Discipleship through covenant friendship
Perversely, high hopes can lead to inaction. Grandiose dreams can bog us down. As P. J. O’Rourke once put it, everyone wants to save the world but no one wants to do the dishes.
The Year of Small Things is about doing the dishes. It’s about the hard work of serious discipleship when you have a life and family. Two couples, the Arthurs and the Wasingers, commit together to take seriously God’s discipleship commands, beginning a yearlong experiment. They make small changes in their everyday lives at the rate of one per month, starting with covenant friendship and moving into efforts toward comprehensive social transformation. Sarah and Erin write about the results.
The Arthurs and Wasingers don’t try to change everything about their lives; their aim is to make themselves “a little less ‘normal,’ a lot more vulnerable, way more honest, and . . . a bit more like Jesus.” Their 12 changes are inspired by the 12 marks of New Monasticism, but they are more bite-sized—although still challenging. The two families create budgets to discuss with each other around the question “how can I be more generous?” They decide not to look at Facebook for one day each week. They pray the Lord’s Prayer with their children once a week at bedtime. Such practices won’t change the world. But they will bring people closer to Jesus.
Arthur and Wasinger recognize that their focused, radical discipleship has a long background, ranging from ancient monastic communities to Shane Claiborne and Donald B. Kraybill’s The Upside-Down Kingdom. They write with some expectation that their audience is familiar with these ways of discipleship. Nothing here feels surprising.
One of the most common critiques of radical Christianity is its root implausibility in the culture of the modern family. Arthur and Wasinger assess this difficulty honestly and directly. How will the kids react when told that there won’t be a stuff-filled Christmas this year? What does a commitment to incarnational living look like when you have to decide whether to enroll your children in the underfunded local public school or a private school?
The Arthurs and the Wasingers invite readers to sit with them as they negotiate these decisions. Listening into their processes of discernment, readers may discern more clearly a way forward for themselves. Further, knowing that others have successfully walked the same path gives readers courage that they can do it too.
The authors raise questions about the lack of diversity in many radical Christian communities, acknowledging the awkwardness of asking such questions. Many radical Christian communities are predominantly white and made up mostly of overly educated folks from middle-class backgrounds. Even the friendship between Arthur and Wasinger is rooted in similarity—of goals and theology, but also of demography and occupation. As an overly educated white middle class man who has lived in such communities, these questions weigh on me. Is renouncing possessions and trying to live simply just another manifestation of race, class, and educational privilege?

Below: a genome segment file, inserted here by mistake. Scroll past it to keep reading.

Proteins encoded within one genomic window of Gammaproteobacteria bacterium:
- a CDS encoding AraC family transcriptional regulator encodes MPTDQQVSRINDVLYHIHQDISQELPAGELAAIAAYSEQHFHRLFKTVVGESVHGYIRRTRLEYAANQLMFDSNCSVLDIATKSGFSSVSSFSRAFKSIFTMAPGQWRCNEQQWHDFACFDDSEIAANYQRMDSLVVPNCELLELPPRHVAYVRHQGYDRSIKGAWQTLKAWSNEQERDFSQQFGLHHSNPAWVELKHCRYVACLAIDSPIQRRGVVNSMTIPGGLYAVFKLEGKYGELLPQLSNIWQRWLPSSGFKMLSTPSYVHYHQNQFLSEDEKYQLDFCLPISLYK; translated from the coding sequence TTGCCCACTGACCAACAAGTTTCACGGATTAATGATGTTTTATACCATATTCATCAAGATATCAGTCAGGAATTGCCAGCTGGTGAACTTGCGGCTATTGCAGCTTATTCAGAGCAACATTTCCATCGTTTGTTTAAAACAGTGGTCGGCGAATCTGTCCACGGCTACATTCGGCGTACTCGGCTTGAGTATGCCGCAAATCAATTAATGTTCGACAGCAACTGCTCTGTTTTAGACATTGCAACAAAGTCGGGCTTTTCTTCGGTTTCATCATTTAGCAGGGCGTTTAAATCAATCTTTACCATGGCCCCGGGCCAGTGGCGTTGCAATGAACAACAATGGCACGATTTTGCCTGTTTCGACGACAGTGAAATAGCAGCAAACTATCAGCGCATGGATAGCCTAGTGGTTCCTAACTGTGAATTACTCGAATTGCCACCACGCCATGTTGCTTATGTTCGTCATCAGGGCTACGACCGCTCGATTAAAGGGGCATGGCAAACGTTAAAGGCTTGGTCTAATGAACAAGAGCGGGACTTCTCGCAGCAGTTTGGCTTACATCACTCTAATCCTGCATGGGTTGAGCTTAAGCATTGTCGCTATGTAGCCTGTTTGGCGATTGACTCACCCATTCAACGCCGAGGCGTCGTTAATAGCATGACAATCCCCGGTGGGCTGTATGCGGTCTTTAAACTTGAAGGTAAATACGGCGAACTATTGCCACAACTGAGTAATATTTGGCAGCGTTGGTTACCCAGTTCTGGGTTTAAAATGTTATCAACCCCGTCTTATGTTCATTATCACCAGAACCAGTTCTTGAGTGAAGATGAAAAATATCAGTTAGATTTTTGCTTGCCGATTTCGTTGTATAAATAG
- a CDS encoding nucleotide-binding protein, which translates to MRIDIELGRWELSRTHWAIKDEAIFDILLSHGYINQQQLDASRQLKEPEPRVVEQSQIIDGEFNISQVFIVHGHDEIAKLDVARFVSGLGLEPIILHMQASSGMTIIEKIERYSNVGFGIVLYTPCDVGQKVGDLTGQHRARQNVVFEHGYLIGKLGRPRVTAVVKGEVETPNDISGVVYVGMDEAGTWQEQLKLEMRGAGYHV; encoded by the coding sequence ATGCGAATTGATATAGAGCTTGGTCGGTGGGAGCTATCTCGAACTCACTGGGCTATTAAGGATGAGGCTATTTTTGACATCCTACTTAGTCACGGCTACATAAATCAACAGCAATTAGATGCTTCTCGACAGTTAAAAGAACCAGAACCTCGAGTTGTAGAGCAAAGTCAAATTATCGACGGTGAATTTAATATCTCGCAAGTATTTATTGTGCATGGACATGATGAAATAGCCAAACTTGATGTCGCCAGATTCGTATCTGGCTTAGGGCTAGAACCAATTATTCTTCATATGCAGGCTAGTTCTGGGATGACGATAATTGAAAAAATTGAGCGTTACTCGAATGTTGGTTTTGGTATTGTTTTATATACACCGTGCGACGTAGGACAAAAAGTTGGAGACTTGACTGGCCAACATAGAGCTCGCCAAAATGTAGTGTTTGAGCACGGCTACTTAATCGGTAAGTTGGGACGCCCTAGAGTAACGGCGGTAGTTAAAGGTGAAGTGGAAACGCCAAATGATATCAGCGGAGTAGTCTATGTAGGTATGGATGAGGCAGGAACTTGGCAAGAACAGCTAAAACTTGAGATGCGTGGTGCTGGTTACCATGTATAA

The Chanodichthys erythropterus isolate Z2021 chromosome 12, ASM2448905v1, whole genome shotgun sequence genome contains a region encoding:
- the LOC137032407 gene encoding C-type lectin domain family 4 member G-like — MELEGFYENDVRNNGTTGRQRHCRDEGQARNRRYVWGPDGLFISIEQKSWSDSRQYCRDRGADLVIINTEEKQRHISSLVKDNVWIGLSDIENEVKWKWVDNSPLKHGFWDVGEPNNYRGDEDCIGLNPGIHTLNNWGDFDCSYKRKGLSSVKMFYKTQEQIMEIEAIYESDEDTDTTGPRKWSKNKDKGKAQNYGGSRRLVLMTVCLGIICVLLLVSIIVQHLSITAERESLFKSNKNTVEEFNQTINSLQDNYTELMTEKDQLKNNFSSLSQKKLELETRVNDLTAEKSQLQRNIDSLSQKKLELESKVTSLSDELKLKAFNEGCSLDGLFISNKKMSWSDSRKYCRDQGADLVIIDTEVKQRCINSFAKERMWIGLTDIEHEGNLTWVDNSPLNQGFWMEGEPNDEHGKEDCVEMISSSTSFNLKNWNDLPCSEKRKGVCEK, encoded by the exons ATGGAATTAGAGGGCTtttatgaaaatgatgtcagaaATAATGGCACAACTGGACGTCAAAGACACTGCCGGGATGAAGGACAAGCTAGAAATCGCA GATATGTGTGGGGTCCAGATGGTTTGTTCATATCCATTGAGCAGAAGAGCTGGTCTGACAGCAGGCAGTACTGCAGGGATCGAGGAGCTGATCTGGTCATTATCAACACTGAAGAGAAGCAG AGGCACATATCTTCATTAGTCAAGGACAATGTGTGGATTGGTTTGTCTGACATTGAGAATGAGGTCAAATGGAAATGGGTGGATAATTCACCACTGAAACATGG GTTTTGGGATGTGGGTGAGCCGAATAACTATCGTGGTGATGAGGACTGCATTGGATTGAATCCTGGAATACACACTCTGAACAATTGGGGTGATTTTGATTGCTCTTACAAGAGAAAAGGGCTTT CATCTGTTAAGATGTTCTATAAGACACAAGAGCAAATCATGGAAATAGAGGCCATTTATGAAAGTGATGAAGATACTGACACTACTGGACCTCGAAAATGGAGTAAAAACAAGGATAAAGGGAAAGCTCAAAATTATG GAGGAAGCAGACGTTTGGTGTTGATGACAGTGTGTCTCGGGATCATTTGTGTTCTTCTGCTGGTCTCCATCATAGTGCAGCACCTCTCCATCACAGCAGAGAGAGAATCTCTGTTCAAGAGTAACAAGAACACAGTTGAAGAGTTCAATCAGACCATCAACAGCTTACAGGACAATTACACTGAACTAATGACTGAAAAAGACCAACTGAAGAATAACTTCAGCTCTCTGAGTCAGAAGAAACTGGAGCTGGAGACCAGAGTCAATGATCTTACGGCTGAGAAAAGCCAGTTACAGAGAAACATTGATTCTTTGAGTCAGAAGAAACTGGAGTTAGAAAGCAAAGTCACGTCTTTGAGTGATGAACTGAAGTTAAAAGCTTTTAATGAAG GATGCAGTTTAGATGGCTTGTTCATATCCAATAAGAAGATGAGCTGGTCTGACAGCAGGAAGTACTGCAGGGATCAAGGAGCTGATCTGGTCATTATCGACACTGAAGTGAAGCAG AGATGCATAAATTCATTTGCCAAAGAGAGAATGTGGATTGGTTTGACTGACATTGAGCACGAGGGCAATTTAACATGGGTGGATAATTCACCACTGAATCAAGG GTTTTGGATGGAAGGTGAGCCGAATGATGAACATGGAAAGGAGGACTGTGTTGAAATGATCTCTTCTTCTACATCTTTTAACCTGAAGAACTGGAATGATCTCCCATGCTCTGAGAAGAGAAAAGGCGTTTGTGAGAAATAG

My primary question for Arthur and Wasinger is one that I could pose to any proposal for radical Christian discipleship: Why is the covenanted faithful friendship that you model unusual, and how does it not speak to what we do all the time in the church? In my Presbyterian tradition, when someone is baptized or becomes a member of our church she takes vows. She promises to live a committed life of discipleship to God in the context of the church. In turn, the church (as a body) takes vows to her, promising to help build her up in Christ.
Arthur and Wasinger make it clear that the covenant friendship they model and recommend must feed into church relationships—one of their 12 small steps even addresses this exact point. But I wonder if these kinds of committed covenant friendships should rather be how we expect and plan for churches to operate. Obviously, this is easier said than done. But we could start deliberately trying to theorize radical discipleship within the local church, rather than segment it out to a special set of super-Christians. There’s a reason the Reformation set monasticism aside. Arthur and Wasinger, with all their care to open their practice to a broader audience, recommend practices that local churches as outposts of the kingdom should undertake.
Still, The Year of Small Things offers a helpful look at what serious Christian discipleship might look like in practice. It isn’t just for recent college graduates. It’s also for people whose lives have gotten more complicated. Although Arthur and Wasinger don’t have all the answers, the way their families discern the questions in community leads to some wise and inspiring conclusions: Let’s be humble. Work together. Take small steps. And know that God loves us regardless.